Norton Personal Firewall HTTP Proxy vulnerability

Discussion in 'other firewalls' started by Paul Wilders, Jul 23, 2002.

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  1. Paul Wilders

    Paul Wilders Administrator

    Jul 1, 2001
    The Netherlands
    Symantec Norton Personal Internet Firewall is a widely used desktop firewalling application for Microsoft Windows NT, 98, 2000 platforms and Windows ME. Typically, personal firewalls are deployed upon mobile workstations that leave the enterprise and may be deployed upon public networks to enable them to establish connectivity back to the corporation and thus require protection from malicious attackers while outside the confines of the enterprise firewall.
    There exists a vulnerability within the NPIF's HTTP proxy that allows an attacker to overwrite the first three (3) bytes of the EDI register and thus potentially execute malicious code.
    This vulnerability is exploitable even if the requesting application is not configured in the firewall permission setting to make outgoing requests. An example of such a scenario would be a malicious web page that contains a disguised link that contains sufficient data to exploit this vulnerability.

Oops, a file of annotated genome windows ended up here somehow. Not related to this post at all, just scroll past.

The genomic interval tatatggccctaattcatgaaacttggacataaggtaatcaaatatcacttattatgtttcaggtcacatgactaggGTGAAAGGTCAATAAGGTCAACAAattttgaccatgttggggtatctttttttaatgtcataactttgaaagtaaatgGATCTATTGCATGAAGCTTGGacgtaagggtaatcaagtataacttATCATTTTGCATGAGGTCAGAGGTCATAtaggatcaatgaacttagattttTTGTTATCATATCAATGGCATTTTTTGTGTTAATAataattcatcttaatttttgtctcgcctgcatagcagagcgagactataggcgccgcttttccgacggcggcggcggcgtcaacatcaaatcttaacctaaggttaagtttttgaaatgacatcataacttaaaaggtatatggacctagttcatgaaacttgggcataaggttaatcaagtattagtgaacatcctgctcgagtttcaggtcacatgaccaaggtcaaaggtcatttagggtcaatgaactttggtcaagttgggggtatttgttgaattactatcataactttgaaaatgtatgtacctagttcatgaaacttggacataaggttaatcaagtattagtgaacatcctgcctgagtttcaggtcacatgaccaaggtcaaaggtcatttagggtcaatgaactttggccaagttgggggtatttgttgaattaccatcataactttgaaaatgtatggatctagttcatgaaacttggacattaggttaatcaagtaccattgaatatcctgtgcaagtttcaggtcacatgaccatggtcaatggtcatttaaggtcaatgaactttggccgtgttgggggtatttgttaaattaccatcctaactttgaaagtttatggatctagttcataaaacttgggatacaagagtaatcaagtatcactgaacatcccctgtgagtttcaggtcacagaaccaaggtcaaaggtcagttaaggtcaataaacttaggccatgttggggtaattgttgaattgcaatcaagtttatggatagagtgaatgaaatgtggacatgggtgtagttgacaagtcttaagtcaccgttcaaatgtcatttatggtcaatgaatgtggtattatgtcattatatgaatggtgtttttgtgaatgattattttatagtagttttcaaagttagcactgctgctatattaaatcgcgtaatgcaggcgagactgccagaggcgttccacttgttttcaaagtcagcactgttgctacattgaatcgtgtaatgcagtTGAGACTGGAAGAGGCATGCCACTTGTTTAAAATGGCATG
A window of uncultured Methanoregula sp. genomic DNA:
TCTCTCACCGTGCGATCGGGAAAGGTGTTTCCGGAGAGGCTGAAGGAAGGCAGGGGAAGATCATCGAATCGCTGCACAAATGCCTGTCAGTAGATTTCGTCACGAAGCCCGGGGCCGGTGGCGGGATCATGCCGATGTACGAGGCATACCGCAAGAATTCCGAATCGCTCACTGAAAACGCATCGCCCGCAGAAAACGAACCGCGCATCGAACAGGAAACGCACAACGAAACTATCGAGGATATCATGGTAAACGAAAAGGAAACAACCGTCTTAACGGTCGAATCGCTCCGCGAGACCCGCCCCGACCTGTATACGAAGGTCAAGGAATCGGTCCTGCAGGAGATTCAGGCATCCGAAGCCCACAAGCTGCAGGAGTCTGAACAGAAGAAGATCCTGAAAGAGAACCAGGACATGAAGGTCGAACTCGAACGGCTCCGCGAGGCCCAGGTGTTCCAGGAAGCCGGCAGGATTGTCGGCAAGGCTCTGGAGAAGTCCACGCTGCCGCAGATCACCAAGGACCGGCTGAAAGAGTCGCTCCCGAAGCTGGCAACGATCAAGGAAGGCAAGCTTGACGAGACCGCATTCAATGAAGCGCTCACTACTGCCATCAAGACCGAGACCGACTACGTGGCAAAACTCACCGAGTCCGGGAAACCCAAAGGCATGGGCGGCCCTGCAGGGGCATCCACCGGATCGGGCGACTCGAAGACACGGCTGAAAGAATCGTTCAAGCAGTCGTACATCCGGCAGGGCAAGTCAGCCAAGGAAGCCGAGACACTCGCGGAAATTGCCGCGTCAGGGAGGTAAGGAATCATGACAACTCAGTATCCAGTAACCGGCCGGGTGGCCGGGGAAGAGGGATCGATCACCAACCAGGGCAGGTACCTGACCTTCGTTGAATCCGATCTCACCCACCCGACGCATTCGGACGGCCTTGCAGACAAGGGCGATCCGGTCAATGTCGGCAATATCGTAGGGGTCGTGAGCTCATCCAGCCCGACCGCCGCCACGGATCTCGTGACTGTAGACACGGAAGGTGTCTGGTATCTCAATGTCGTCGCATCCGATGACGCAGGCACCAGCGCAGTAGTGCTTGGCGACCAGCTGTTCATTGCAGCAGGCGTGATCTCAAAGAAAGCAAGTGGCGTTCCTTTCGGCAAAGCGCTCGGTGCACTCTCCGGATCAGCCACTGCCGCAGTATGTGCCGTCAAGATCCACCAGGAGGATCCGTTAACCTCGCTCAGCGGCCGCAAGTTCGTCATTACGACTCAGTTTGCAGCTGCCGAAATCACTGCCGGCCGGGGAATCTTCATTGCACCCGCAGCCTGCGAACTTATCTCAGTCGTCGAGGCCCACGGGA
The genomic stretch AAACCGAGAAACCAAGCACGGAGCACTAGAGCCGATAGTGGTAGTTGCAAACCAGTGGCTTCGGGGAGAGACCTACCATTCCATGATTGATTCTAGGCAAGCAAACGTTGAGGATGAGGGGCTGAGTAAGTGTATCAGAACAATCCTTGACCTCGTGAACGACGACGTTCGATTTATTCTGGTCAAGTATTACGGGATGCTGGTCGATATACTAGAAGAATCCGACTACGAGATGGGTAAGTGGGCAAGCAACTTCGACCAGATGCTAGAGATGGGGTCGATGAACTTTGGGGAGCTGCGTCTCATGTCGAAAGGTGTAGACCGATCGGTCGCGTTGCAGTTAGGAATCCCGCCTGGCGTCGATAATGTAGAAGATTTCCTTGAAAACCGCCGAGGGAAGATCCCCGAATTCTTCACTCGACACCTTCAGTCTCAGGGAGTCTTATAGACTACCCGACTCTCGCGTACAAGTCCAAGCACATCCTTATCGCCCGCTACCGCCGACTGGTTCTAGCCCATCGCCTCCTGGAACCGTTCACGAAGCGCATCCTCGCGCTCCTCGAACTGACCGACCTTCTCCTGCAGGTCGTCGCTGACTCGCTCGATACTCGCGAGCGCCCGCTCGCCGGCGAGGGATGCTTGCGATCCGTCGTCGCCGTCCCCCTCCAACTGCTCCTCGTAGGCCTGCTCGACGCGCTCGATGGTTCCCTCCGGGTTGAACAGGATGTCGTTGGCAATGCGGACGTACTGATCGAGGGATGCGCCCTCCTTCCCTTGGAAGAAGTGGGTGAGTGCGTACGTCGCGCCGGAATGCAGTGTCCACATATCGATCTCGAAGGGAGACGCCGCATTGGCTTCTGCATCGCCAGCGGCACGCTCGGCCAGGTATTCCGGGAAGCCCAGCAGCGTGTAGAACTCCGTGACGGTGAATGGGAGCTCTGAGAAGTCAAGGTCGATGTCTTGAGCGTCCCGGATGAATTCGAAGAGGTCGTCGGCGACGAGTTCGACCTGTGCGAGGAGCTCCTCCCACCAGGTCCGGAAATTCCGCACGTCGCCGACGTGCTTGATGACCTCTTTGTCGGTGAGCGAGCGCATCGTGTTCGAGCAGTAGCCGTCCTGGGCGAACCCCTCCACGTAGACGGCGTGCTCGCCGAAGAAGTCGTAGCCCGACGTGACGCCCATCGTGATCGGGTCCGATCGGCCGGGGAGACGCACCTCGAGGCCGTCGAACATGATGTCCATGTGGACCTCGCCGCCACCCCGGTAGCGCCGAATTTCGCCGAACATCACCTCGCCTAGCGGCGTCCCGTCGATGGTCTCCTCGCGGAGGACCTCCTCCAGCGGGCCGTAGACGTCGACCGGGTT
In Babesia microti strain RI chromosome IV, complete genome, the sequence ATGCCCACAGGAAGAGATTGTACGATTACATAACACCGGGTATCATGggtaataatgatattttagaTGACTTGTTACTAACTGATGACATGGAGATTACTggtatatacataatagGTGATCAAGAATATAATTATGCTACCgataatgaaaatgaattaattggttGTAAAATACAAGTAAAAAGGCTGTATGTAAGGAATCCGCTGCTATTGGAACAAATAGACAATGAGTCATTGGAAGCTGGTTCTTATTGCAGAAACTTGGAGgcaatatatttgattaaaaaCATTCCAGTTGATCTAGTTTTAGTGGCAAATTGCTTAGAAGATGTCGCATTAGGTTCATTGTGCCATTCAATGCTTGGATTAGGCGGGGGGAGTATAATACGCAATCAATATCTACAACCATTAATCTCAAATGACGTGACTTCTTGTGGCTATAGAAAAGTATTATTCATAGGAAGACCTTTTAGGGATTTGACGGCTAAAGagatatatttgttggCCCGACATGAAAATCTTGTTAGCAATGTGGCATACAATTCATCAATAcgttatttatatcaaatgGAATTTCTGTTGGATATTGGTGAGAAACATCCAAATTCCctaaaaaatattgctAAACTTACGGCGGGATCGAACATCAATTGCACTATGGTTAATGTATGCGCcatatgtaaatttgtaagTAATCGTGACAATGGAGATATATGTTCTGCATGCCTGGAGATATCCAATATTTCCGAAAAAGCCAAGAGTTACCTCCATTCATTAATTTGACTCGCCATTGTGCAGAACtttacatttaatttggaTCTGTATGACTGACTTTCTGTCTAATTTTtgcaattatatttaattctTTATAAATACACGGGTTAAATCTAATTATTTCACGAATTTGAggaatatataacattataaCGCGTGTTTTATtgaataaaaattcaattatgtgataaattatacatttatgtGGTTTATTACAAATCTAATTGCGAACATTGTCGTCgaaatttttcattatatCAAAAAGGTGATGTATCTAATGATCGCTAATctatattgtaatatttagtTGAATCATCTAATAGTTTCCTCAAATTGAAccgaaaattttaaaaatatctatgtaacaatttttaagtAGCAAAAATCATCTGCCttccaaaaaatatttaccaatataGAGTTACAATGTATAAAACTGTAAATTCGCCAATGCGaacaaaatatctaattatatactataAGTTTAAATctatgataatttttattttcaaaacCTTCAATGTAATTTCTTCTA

Vulnerable systems:
    * AtGuard version 3.2
    * Norton Personal Internet Firewall 2001 version

    There is a vulnerability with the way in which the NT kernel based HTTP proxy of NPIF deals with a large amount of data that causes a buffer overflow to occur. The test scenario that @stake used to cause this Exception was as follows:

    NPIF configured to allow only Microsoft Internet Explorer out on TCP port 80 to the public internet. A large outgoing request is then made by a third party application (i.e. malicious code). If the exploitation is unsuccessful, a NT kernel exception will be thrown typically overwriting EDI with user supplied data. If exploitation is successful an attacker can run arbitrary code within the KERNEL.

    Vendor response:
    This issue was reported to Symantec on April 18, 2002. Symantec has an Update that solves this problem. Symantec's advisory regarding this issue can be found here:

    Because this attack has to occur from the host computer @stake recommends that there should be a multi-layered approach to security. This should include anti-virus, user education/awareness, as well as ensuring that vendor patches are deployed for all relevant software products.

    Users should install the update for Norton Personal Internet Firewall 2001.


    source: securiteam
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